Promote learning and its transmission (study of nature, children and youth camps, food security festivals, etc.)

People using Charkha outdoors to make yarn.

Introduction To Region

Thailand Geography Map


Approximate area in hectars:


Indigenous Karen; Hmong; Lisu; Lahu; Iu Mien; Akha; Mani population:


Global Biodiversity Hotspots and High Biodiversity Wilderness Areas:


Key Biodiversity Areas:

Khao Banthad; Ton Nga Chang; Huai Nam Dang; Mae Lao – Mae Sae; Doi Chiang Dao; Doi Inthanon; Doi Suthep-Pui; Mae Fang

Important Bird Areas:

Khao Banthad; Mae Lao – Mae Sae; Doi Chiang Dao; Doi Inthanon; Doi Suthep-Pui; Mae Fang

Protected Areas/Wildlife Management Areas/etc.:

Ob Luang National Park; Mae Ngao National Park; Oob Khan National Park; Huay Nam Dang National Park; Mae Lao-Mae Sae Wildlife Sanctuary; Ton Nga Chang Wildlife Sanctuary; Banthat Mountain Wildlife Sanctuary

Community forests:

Ban Mae Aoe; Ban Ja Bu See; Ban Ar Bae; Ban Pong Khom; Ban Pang Sa; Ban Pong Pa Kaem

Cabins in thick forest.
Percentage of country’s land area under recognized IP or LC ownership: (Source: RRI: 2015. Who Owns the World’s Land?)


Number of Land Defenders Killed 2016-2018:  (Source: Global Witness)


About thailand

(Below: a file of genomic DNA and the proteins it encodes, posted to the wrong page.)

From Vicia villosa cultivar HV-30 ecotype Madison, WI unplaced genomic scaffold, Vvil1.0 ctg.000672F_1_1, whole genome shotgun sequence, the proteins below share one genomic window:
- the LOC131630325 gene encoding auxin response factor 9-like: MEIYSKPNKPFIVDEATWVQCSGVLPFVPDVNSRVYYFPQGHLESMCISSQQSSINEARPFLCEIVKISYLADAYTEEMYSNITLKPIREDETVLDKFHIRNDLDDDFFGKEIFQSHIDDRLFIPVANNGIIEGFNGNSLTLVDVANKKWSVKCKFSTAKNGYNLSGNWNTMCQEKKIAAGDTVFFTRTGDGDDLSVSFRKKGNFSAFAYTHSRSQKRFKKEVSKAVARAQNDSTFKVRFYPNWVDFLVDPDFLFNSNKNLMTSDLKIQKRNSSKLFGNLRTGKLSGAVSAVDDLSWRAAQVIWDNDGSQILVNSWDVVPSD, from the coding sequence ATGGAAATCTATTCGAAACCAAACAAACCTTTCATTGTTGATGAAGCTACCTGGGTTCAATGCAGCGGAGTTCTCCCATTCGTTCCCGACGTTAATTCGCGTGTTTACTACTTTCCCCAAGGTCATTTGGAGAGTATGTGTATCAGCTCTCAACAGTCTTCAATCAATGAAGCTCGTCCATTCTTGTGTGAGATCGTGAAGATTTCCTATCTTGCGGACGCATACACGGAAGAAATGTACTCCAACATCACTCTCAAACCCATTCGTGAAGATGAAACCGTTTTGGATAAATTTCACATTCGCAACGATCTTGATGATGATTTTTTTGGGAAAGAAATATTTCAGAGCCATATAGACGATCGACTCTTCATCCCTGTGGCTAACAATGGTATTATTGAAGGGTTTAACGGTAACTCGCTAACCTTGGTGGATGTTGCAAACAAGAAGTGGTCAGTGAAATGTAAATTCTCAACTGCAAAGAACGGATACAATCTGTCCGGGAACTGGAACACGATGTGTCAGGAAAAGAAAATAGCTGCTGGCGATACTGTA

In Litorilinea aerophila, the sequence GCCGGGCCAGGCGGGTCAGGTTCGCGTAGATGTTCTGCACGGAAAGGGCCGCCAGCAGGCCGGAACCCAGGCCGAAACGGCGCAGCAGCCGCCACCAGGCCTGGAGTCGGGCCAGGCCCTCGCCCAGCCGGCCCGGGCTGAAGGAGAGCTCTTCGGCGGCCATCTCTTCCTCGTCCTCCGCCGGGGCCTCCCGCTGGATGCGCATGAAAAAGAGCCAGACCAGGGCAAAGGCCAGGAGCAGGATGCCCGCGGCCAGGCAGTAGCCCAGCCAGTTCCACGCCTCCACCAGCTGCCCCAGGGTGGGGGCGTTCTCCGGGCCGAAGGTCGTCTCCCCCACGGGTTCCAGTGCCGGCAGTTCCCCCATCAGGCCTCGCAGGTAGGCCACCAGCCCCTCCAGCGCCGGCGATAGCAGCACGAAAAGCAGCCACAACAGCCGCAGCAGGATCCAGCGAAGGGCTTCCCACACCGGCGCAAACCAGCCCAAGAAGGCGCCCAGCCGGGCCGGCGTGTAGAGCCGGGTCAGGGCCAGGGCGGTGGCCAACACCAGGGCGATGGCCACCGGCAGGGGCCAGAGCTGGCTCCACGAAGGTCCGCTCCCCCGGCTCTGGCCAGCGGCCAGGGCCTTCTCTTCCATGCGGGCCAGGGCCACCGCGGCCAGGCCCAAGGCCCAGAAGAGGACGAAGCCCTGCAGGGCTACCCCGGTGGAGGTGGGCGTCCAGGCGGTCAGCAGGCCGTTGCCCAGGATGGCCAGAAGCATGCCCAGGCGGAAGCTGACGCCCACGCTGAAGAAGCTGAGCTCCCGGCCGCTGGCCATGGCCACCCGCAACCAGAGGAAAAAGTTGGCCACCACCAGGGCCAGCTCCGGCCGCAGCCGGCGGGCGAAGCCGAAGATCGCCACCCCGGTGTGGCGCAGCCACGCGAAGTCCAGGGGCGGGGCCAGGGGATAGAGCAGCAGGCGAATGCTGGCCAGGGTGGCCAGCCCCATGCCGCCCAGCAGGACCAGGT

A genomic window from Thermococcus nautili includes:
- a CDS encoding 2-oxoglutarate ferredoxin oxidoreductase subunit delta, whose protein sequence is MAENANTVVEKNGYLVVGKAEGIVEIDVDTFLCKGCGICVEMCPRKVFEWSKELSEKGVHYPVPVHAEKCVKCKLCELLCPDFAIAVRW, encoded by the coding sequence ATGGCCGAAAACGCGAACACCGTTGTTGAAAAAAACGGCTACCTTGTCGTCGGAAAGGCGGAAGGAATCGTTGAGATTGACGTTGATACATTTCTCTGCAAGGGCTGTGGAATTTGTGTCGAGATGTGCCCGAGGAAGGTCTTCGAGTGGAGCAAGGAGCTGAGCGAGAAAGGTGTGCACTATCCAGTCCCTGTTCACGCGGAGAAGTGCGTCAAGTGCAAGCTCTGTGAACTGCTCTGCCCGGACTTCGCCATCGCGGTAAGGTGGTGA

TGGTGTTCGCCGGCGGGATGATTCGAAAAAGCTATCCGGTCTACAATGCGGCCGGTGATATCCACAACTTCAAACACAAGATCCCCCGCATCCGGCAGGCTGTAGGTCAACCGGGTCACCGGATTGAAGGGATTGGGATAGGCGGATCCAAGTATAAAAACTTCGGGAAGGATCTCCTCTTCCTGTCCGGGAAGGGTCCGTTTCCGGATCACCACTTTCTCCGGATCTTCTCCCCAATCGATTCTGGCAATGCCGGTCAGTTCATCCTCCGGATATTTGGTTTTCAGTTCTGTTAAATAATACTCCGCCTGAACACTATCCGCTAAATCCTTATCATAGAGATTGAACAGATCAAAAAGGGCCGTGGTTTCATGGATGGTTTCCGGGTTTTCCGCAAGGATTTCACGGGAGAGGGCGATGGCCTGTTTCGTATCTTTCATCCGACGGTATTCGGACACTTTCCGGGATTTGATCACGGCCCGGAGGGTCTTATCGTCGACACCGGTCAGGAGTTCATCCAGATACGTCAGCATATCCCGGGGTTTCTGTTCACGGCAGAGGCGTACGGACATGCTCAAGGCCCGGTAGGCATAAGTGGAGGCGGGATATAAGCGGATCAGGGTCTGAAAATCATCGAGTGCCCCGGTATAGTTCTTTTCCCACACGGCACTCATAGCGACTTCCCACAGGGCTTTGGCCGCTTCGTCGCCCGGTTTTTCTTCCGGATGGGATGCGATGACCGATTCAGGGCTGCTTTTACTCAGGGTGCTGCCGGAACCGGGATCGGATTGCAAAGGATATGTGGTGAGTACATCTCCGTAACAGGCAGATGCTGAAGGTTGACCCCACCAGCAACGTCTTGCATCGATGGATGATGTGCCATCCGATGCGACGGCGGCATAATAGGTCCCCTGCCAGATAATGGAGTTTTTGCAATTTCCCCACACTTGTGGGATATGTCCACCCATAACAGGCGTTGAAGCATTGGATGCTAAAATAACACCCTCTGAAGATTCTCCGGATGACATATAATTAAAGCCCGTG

The total landmass of Thailand is 51.12 million hectares, including 25 principal watersheds and 16.35 million hectares of rainforest, which amounts to 31.86% of the country’s area. The area of the subproject includes two main landscapes in Northern Thailand and Southern Thailand. It covers 5 principal watersheds, 21 sub-watersheds, and 2 broad regions, north and south. The total project area is 429,667 hectares. These areas have significant importance with respect to biodiversity, reduction of greenhouse gas emission, and are rich in natural resources needed by the Indigenous groups for their sustenance and livelihood. The geographical areas included in this project have a relatively healthy forest. In some places, the forests are 70% healthy with regard to forest cover and wildlife diversity, such as upper Khun Tae, Mae Pae, Mae Yod, Mae Lai, Huay Mae Lid and Mae Lan Kham watersheds. Studies and surveys of biodiversity by IMPECT over 320 hectares during 2016 to 2019 in Mae Tae village show that the conservation area remains biologically healthy. It also showed the appearance of the rare Rafflesia plant and more than 27 types of vines among 60 varieties of plants, and the tracks of 25 forest animal breeds. The Pgakeunyaw Association for Sustainable Development [PASD] found more than 111 species in Mae Yod community.